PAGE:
Purpose of review: For decades, activated charcoal has been used as a 'universal antidote' for the majority of poisons because of its ability to prevent the absorption of most toxic agents from the gastrointestinal tract and enhance the elimination of some agents already absorbed. This manuscript will review the history of activated charcoal, its indications, contraindications, and the complications associated with its use as reported in the literature.
Recent findings: Recent randomized prospective studies, although with small numbers, have shown no difference in length of hospital stay, morbidity, and mortality between groups who received and did not receive activated charcoal. No study has had sufficient numbers to satisfactorily address clinical outcome in patients who received activated charcoal less than 1 h following ingestion.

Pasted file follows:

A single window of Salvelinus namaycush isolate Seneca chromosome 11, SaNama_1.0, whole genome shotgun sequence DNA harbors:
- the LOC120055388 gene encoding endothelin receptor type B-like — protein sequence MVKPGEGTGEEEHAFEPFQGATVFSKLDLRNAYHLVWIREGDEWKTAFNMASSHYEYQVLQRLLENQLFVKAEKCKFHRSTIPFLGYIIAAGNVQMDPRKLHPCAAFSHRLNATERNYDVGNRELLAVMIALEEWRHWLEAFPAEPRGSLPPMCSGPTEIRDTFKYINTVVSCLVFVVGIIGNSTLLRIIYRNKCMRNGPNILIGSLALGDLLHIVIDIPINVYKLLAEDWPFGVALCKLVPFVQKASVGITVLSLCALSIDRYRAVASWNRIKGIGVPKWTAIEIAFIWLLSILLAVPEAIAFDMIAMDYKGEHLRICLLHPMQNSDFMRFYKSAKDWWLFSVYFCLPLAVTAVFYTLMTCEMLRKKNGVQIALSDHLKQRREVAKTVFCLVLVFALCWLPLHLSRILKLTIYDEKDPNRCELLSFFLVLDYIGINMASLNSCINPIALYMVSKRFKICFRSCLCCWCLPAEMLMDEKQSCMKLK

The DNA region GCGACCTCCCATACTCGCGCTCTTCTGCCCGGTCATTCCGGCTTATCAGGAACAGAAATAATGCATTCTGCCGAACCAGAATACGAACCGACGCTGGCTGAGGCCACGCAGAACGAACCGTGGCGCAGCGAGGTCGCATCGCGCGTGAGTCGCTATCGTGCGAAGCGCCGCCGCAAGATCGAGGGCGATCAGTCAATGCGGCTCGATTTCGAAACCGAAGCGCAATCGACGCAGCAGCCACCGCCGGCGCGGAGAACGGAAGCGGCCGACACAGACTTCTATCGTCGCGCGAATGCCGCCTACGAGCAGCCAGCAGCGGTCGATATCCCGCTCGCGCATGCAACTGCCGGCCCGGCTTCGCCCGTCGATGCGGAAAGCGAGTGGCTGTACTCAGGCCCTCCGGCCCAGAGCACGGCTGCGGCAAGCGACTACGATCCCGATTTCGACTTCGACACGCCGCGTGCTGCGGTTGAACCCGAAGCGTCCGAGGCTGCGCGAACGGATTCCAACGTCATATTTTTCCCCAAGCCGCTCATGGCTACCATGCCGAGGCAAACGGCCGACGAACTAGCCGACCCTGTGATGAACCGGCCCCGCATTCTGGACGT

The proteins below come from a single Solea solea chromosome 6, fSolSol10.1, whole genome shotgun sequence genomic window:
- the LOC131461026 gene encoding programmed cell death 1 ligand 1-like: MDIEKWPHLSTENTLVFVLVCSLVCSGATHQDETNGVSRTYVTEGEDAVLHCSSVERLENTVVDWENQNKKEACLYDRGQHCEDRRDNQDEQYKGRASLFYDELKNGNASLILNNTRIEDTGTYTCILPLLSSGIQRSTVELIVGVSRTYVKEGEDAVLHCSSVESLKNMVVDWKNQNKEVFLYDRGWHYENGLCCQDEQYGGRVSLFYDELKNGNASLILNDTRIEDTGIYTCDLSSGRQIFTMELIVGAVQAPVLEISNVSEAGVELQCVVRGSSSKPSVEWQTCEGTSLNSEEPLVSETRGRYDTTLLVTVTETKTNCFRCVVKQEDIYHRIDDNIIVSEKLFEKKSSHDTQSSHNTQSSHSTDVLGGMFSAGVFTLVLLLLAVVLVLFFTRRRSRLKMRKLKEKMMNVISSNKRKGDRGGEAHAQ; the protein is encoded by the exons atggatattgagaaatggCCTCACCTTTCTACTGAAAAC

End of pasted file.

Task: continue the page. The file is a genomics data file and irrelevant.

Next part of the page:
Summary: If used appropriately, activated charcoal has relatively low morbidity. Due to the lack of definitive studies showing a benefit in clinical outcome, it should not be used routinely in ingestions. AC could be considered for patients with an intact airway who present soon after ingestion of a toxic or life-threatening dose of an adsorbable toxin. The appropriate use of activated charcoal should be determined by the analysis of the relative risks and benefits of its use in each specific clinical scenario.